When I was a child, a visit to my Grandma Ehrhart’s house in Quincy, Illinois, was like a visit to another era. I grew up in the San Fernando Valley, where everything was new. And it was the 1950s, so people wanted to be modern, and architecture and home décor reflected that aim. My grandmother’s house was a Craftsman Bungalow dating from around the time she married my grandfather.* My father was their first child and he just turned 100, so that house was built a very long time ago. Everything in her house seemed exotic to me because nothing was modern. I especially loved this afghan, which is now mine.
It’s quite large.
It came to me when she downsized and moved into a very pleasant retirement complex. It’s fashioned from individually crocheted squares in a style called “granny squares.” It’s a great style for the novice crocheter to master because finishing a square provides an instant burst of gratification, and a square only takes about fifteen minutes. Also a granny-square project can be very portable since you’re just making one square at a time, not carrying a whole afghan-in-progress around.
Another great feature is that it’s a yarn version of a patchwork quilt–a way to use up odds and ends of yarn left from other projects. You can see that this afghan uses a great many different colors, and often different shades of the same color.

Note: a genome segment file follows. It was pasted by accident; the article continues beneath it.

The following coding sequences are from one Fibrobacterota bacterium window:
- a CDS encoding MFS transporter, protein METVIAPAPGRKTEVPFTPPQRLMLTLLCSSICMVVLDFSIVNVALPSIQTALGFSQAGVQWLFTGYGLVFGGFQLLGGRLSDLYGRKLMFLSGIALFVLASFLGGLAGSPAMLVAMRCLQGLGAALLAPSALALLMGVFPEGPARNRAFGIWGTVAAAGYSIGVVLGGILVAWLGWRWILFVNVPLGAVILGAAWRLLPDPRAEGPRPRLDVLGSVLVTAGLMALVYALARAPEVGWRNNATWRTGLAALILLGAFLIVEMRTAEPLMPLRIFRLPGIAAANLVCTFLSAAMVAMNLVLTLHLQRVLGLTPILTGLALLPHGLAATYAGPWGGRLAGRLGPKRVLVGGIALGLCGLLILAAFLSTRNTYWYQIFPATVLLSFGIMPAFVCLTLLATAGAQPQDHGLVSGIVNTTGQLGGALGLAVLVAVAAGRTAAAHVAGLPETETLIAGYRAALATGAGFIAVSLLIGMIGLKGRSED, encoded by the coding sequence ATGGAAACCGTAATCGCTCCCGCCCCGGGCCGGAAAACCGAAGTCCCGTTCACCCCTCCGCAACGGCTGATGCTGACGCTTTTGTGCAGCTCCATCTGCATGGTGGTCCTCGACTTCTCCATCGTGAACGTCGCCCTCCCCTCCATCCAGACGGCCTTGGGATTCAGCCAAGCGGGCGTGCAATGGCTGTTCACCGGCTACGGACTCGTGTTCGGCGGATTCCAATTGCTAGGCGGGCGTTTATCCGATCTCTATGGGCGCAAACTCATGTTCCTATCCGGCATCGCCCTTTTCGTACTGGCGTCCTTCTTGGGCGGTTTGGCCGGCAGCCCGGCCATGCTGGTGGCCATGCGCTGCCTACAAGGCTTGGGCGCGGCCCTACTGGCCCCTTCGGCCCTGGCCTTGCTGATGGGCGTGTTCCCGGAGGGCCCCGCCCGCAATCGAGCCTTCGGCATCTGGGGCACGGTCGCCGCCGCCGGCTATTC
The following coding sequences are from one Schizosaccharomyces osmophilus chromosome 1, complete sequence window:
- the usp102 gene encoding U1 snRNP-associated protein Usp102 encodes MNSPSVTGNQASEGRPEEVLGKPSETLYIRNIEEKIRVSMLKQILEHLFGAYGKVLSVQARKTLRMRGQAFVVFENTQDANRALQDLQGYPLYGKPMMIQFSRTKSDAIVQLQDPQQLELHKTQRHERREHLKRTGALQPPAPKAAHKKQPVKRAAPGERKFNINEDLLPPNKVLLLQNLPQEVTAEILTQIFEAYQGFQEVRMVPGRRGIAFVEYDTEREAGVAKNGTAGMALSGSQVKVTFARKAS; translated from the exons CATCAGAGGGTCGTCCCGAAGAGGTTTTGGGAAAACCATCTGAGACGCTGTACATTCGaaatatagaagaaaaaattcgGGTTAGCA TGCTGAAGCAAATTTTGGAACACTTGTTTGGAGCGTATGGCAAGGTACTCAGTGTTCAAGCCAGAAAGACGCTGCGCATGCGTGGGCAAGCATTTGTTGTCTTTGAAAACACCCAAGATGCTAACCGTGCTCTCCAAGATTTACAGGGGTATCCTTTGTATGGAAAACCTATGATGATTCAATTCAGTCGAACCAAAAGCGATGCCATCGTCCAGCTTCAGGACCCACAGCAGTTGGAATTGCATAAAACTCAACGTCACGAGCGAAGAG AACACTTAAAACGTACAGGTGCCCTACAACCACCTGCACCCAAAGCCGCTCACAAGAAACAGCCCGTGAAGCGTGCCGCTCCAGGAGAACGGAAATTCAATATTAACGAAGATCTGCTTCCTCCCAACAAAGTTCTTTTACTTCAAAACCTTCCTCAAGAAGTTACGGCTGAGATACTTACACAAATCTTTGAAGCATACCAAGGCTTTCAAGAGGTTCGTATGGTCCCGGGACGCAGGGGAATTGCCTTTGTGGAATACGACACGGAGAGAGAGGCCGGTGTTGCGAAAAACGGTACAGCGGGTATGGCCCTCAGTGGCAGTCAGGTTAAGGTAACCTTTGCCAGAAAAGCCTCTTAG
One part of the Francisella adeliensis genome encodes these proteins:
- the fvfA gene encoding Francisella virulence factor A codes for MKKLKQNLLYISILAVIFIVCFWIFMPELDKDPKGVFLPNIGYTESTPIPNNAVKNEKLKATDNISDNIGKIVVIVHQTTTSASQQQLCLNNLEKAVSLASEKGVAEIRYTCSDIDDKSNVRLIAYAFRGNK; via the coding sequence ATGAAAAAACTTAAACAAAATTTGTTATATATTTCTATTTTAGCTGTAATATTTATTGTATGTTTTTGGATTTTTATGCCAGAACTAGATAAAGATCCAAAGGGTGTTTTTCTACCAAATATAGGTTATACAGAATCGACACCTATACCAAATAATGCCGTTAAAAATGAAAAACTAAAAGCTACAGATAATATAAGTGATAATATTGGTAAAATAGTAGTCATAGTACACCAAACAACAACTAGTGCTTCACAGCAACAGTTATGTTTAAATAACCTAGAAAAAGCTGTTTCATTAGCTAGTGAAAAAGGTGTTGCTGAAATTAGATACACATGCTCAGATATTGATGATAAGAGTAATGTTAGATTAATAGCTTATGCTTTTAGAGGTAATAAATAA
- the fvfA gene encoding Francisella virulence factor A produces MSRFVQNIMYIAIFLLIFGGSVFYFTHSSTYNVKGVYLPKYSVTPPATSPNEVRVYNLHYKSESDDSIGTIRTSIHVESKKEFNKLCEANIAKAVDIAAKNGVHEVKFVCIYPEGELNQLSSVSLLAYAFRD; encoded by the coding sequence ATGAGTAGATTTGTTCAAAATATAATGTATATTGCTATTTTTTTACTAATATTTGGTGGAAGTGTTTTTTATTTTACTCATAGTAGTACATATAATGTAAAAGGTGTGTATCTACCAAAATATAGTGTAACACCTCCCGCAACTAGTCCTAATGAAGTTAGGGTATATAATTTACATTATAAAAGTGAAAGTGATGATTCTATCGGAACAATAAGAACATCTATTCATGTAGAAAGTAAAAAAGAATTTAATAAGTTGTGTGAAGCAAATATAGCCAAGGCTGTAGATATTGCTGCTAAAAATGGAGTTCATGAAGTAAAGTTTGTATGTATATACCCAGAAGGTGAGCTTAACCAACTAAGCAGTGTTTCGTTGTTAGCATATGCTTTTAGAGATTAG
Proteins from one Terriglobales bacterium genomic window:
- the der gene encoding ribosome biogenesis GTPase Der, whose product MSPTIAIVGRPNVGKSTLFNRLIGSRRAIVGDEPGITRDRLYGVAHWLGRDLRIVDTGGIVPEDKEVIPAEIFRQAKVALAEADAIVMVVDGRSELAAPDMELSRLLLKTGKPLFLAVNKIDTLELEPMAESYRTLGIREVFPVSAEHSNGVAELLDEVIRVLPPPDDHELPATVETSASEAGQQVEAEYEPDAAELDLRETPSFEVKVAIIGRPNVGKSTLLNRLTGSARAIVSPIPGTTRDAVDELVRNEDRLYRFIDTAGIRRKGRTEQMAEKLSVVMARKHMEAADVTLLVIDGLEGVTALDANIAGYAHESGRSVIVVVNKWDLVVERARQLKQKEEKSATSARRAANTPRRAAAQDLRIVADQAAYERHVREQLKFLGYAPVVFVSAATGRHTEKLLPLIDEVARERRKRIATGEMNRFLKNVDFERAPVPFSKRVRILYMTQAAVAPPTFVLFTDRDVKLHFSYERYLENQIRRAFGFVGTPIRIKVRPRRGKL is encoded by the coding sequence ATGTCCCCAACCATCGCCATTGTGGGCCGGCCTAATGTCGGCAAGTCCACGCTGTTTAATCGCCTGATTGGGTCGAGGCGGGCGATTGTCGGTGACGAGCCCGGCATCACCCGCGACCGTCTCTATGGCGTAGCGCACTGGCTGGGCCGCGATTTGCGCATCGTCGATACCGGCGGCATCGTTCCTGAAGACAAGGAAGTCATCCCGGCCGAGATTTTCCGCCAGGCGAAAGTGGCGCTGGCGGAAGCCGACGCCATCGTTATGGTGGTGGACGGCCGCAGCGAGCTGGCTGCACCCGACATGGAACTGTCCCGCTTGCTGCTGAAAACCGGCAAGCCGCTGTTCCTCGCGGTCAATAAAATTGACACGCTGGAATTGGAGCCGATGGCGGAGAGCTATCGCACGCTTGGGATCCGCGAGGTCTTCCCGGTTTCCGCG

I think my grandmother really was using up odds and ends of yarn when she made it because some segments were less moth-resistant than others. At one point after it was mine, several of the squares began to unravel as one color of yarn or another disintegrated. I retaught myself how to make granny-squares–I learned to make them long ago but hadn’t done it for years–and somehow patched in new versions of the disintegrated sections. I say “somehow” because at this remove I honestly don’t know how I managed it–since to make a granny square from scratch one starts in the middle and moves outwards, and each new color fastens onto the previous one. The outermost color could easily be replaced, but in the picture above, the neon orange in the square on the left is a section I redid.
I am now making my own granny-square afghan.
I’ve been at it for about three years and have made 300 squares. I’m in the process of sewing them together. They can also be crocheted together, which is the technique my grandmother used. I’m using random colors with black borders, just like hers, though one can also make solid-color granny squares and/or choose a particular color scheme for an afghan.
*The house I now live in, in New Jersey, is even older than my grandmother’s house.
P.S. My sister saw this post and sent me a picture of the genuine GRANNY-square afghan when it was still in my grandmother’s house. She took the picture on a visit to Quincy with her son Richard in 1979.